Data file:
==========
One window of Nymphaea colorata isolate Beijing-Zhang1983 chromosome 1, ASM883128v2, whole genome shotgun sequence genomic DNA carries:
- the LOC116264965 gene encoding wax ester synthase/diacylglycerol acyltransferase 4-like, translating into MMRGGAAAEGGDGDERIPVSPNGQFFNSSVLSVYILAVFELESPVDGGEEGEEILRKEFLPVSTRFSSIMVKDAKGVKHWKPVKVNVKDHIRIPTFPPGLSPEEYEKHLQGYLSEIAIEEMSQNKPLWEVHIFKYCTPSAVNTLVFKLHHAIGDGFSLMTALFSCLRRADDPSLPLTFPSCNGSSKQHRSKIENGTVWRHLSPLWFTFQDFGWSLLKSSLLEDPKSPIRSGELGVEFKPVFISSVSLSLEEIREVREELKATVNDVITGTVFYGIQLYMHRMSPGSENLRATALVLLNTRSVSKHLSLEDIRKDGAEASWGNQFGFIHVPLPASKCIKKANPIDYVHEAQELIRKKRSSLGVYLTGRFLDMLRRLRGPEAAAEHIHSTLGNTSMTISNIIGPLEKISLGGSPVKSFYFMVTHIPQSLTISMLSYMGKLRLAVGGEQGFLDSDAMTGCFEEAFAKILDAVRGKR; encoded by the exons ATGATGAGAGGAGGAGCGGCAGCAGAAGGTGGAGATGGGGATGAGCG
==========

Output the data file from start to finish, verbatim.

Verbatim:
One window of Nymphaea colorata isolate Beijing-Zhang1983 chromosome 1, ASM883128v2, whole genome shotgun sequence genomic DNA carries:
- the LOC116264965 gene encoding wax ester synthase/diacylglycerol acyltransferase 4-like, translating into MMRGGAAAEGGDGDERIPVSPNGQFFNSSVLSVYILAVFELESPVDGGEEGEEILRKEFLPVSTRFSSIMVKDAKGVKHWKPVKVNVKDHIRIPTFPPGLSPEEYEKHLQGYLSEIAIEEMSQNKPLWEVHIFKYCTPSAVNTLVFKLHHAIGDGFSLMTALFSCLRRADDPSLPLTFPSCNGSSKQHRSKIENGTVWRHLSPLWFTFQDFGWSLLKSSLLEDPKSPIRSGELGVEFKPVFISSVSLSLEEIREVREELKATVNDVITGTVFYGIQLYMHRMSPGSENLRATALVLLNTRSVSKHLSLEDIRKDGAEASWGNQFGFIHVPLPASKCIKKANPIDYVHEAQELIRKKRSSLGVYLTGRFLDMLRRLRGPEAAAEHIHSTLGNTSMTISNIIGPLEKISLGGSPVKSFYFMVTHIPQSLTISMLSYMGKLRLAVGGEQGFLDSDAMTGCFEEAFAKILDAVRGKR; encoded by the exons ATGATGAGAGGAGGAGCGGCAGCAGAAGGTGGAGATGGGGATGAGCG